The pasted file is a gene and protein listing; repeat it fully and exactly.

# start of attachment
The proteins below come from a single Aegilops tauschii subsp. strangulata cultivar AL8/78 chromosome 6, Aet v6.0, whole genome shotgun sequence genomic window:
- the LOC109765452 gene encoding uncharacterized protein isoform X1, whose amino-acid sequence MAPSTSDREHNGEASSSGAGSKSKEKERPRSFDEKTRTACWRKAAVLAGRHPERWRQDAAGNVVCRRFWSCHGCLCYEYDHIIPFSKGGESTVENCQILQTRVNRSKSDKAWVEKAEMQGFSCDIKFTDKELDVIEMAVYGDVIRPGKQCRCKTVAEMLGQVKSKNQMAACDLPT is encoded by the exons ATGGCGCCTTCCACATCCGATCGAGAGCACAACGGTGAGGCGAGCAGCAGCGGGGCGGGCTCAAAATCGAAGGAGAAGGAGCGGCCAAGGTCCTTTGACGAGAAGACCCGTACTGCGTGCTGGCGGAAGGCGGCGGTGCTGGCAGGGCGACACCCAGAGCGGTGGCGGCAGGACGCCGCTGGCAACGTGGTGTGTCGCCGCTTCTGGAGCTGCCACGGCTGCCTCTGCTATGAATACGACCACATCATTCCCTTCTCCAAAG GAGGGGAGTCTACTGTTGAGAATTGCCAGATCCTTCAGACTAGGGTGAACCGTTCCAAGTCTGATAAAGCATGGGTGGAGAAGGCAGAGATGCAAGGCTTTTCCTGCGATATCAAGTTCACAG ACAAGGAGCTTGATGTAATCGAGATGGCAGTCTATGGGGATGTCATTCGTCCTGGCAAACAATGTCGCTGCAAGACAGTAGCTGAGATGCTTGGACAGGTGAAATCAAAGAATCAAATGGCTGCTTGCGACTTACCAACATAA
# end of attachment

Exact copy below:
The proteins below come from a single Aegilops tauschii subsp. strangulata cultivar AL8/78 chromosome 6, Aet v6.0, whole genome shotgun sequence genomic window:
- the LOC109765452 gene encoding uncharacterized protein isoform X1, whose amino-acid sequence MAPSTSDREHNGEASSSGAGSKSKEKERPRSFDEKTRTACWRKAAVLAGRHPERWRQDAAGNVVCRRFWSCHGCLCYEYDHIIPFSKGGESTVENCQILQTRVNRSKSDKAWVEKAEMQGFSCDIKFTDKELDVIEMAVYGDVIRPGKQCRCKTVAEMLGQVKSKNQMAACDLPT is encoded by the exons ATGGCGCCTTCCACATCCGATCGAGAGCACAACGGTGAGGCGAGCAGCAGCGGGGCGGGCTCAAAATCGAAGGAGAAGGAGCGGCCAAGGTCCTTTGACGAGAAGACCCGTACTGCGTGCTGGCGGAAGGCGGCGGTGCTGGCAGGGCGACACCCAGAGCGGTGGCGGCAGGACGCCGCTGGCAACGTGGTGTGTCGCCGCTTCTGGAGCTGCCACGGCTGCCTCTGCTATGAATACGACCACATCATTCCCTTCTCCAAAG GAGGGGAGTCTACTGTTGAGAATTGCCAGATCCTTCAGACTAGGGTGAACCGTTCCAAGTCTGATAAAGCATGGGTGGAGAAGGCAGAGATGCAAGGCTTTTCCTGCGATATCAAGTTCACAG ACAAGGAGCTTGATGTAATCGAGATGGCAGTCTATGGGGATGTCATTCGTCCTGGCAAACAATGTCGCTGCAAGACAGTAGCTGAGATGCTTGGACAGGTGAAATCAAAGAATCAAATGGCTGCTTGCGACTTACCAACATAA